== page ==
Time for a competition Health Check

Published Date: August 29, 2022

The recent raid by the Competition Commission on prominent players in the insurance industry serves as a wake-up call for companies to ensure that their affairs are in order. One way to do so is through a competition health check whereby an independent attorney conducts an assessment to establish whether your company’s policies and practices comply with the Competition Act.

What is a competition health check?

A competition health check, also referred to as a fair competition review or audit, is a pro-active assessment of a company’s level of compliance with the Competition Act. Such an assessment broadly includes risk identification, risk assessment, mitigation, and implementation.

The purpose of a competition health check is to proactively identify potential contraventions of the Competition Act. If, during the assessment, potential contraventions are uncovered, these can be remedied or mitigated proactively. Alternatively, the Competition Commission can be approached for potential immunity through its corporate leniency policy.

A further benefit of a competition health check is that it can serve as a factor in mitigation should a company later be found to have contravened the Competition Act. A company’s compliance efforts will be favourably viewed by the Competition Tribunal in the determination of potential future administrative penalties.

A competition health check is therefore an important tool which can be utilised towards establishing a culture of compliance.

The ‘health check’ process

  1. Getting the background

A competition health check starts with an introductory discussion with your appointed competition practitioner. The purpose of this is to discuss your company’s unique business operations, key employees and to gain insight about its position in the market. This is followed by extensive desktop research regarding your company’s operations, the competitive landscape and potential risks to competition in the particular market.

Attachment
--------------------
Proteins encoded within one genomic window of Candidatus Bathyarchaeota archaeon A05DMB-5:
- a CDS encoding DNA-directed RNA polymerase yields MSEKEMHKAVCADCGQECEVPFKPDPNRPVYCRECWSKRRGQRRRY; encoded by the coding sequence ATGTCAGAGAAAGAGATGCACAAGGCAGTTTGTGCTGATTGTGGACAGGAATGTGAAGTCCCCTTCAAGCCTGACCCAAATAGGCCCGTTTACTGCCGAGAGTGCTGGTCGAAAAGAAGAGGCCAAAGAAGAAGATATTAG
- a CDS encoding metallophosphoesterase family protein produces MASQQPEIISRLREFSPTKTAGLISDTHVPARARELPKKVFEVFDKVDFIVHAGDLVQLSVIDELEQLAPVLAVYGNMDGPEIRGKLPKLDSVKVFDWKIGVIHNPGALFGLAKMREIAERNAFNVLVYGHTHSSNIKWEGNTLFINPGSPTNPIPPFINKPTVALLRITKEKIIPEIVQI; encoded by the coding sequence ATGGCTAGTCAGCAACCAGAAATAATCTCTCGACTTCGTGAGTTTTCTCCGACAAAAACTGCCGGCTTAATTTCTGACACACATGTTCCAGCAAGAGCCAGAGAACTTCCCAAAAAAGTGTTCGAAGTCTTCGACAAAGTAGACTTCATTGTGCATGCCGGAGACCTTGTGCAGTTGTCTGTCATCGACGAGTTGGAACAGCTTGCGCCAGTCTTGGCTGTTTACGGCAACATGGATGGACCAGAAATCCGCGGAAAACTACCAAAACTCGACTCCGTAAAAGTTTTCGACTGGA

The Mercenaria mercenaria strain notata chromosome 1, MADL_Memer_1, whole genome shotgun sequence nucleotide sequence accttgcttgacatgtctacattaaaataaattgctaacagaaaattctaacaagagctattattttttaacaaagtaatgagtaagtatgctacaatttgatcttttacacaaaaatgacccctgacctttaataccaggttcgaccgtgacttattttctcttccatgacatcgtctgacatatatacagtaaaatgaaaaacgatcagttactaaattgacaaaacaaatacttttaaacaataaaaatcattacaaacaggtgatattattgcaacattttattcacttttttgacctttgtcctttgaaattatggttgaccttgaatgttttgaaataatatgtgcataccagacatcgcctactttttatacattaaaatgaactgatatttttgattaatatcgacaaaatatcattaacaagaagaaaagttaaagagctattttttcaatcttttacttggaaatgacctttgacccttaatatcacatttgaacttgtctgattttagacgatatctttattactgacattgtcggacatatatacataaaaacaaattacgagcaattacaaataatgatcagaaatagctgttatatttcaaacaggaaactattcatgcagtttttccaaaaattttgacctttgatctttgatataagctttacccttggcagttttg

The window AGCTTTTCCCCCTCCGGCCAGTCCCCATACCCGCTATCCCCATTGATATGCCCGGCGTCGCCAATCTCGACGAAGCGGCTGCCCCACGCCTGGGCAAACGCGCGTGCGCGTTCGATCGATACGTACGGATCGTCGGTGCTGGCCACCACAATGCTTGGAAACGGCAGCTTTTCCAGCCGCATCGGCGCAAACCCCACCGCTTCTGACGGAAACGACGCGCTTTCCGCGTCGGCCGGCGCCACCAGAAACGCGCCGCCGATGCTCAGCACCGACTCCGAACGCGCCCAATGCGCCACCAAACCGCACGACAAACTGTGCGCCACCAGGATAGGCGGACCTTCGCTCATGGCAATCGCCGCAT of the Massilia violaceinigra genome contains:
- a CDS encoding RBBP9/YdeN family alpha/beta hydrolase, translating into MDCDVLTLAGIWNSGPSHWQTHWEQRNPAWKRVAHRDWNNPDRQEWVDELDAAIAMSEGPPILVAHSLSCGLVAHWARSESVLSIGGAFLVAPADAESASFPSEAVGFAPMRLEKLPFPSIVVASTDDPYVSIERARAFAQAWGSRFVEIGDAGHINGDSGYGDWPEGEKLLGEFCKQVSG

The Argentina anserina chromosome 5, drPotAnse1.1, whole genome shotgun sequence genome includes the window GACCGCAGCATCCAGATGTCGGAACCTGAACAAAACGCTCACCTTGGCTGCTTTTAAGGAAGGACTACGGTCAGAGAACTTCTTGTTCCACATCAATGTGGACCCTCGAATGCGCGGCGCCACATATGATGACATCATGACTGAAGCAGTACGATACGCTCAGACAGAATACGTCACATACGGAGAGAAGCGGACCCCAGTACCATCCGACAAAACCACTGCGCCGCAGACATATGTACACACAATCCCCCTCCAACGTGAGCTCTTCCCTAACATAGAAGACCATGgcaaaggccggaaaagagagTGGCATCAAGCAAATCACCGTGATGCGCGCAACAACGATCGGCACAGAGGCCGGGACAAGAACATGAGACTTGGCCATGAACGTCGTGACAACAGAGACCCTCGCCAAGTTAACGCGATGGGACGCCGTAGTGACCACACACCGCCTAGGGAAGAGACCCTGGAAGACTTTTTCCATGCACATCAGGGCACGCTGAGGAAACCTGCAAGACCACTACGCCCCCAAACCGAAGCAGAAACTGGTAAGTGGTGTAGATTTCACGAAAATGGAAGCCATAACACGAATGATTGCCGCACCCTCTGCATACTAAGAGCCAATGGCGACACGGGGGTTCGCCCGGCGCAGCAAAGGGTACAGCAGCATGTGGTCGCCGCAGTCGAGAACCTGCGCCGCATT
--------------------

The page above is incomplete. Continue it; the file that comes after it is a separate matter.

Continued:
1. The assessment

This phase of the health check includes direct engagements with key persons in the organisation. It also entails the evaluation of policies (e.g., information sharing, rebate, discount policies etc.), agreements, the provision of training (e.g., competition training), your company’s involvement with professional bodies and understanding the level and frequency of engagements with competitors.

  1. The diagnosis

Once sufficient information about your company, the competitive landscape, its policies and existing agreements have been obtained, the competition practitioner will prepare a report setting out the risk assessment of different facets of the company. This is typically done through a grading system and organising risks (if any) in order of priority. Naturally, this stage of the assessment can also lead to a finding of a clean bill of health.

  1. Treatment

Based on the risk assessment and grading, the competition practitioner will identify how to alleviate, mitigate or address existing risks. They will comment on the appropriateness of certain policies, identify potential areas where the company falls short of the Competition Act and make recommendations to rectify potential shortcomings. As part of this, they can also prepare a customised competition compliance programme for your company to upskill employees in the field of competition law, provide guidelines on the identification of future competition risks, and to provide guidelines on how to address these risks.

Adams & Adams is well-placed to assist your company with all its competition needs, including conducting a competition health check.

To get in touch – please contact mia.dejager@adams.africa.

Mia de Jager
Senior Associate | Litigation Attorney

Related News & Insights

Another Constitutional Challenge in Family Law

Nov 22 2023 | Commercial Litigation, | Family Law, | Shani van Niekerk,

On 4 December 2023, the Pretoria High Court will determine whether Section 10(2) of the Recognition ...

Actio communi dividundo: The judicial partition of co-owned property

Nov 15 2023 | Commercial Litigation, | Litigation, | Simoné Engelbrecht,

It was recently reported in the media that an increasing number of people are opting to buy properti...

Insurance-related Legalities and Considerations as Hailstorms Wreak Havoc

Nov 15 2023 | Commercial Litigation, | Insurance Law, | Mtho Maphumulo,

Large parts of Johannesburg and Mpumalanga were hit by a severe hailstorm on Monday, 13 November 202...